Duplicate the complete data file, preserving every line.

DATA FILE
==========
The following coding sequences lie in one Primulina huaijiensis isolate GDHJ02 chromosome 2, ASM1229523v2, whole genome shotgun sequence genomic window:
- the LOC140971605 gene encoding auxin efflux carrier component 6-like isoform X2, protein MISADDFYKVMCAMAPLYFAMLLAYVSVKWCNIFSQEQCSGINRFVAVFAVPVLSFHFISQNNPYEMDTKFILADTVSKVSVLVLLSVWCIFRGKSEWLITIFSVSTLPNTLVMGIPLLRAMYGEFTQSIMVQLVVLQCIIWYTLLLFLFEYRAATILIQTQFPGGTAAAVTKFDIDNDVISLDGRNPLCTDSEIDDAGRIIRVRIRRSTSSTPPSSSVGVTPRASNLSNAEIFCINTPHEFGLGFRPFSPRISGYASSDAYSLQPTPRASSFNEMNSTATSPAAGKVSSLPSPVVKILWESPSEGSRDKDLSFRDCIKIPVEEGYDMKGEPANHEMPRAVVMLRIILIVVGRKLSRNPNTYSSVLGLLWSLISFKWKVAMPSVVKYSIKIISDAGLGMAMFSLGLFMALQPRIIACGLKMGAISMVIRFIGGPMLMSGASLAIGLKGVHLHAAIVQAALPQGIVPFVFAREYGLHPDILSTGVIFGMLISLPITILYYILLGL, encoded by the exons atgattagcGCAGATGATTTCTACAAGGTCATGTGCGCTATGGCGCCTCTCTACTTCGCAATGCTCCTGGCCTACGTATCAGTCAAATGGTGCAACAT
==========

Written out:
The following coding sequences lie in one Primulina huaijiensis isolate GDHJ02 chromosome 2, ASM1229523v2, whole genome shotgun sequence genomic window:
- the LOC140971605 gene encoding auxin efflux carrier component 6-like isoform X2, protein MISADDFYKVMCAMAPLYFAMLLAYVSVKWCNIFSQEQCSGINRFVAVFAVPVLSFHFISQNNPYEMDTKFILADTVSKVSVLVLLSVWCIFRGKSEWLITIFSVSTLPNTLVMGIPLLRAMYGEFTQSIMVQLVVLQCIIWYTLLLFLFEYRAATILIQTQFPGGTAAAVTKFDIDNDVISLDGRNPLCTDSEIDDAGRIIRVRIRRSTSSTPPSSSVGVTPRASNLSNAEIFCINTPHEFGLGFRPFSPRISGYASSDAYSLQPTPRASSFNEMNSTATSPAAGKVSSLPSPVVKILWESPSEGSRDKDLSFRDCIKIPVEEGYDMKGEPANHEMPRAVVMLRIILIVVGRKLSRNPNTYSSVLGLLWSLISFKWKVAMPSVVKYSIKIISDAGLGMAMFSLGLFMALQPRIIACGLKMGAISMVIRFIGGPMLMSGASLAIGLKGVHLHAAIVQAALPQGIVPFVFAREYGLHPDILSTGVIFGMLISLPITILYYILLGL, encoded by the exons atgattagcGCAGATGATTTCTACAAGGTCATGTGCGCTATGGCGCCTCTCTACTTCGCAATGCTCCTGGCCTACGTATCAGTCAAATGGTGCAACAT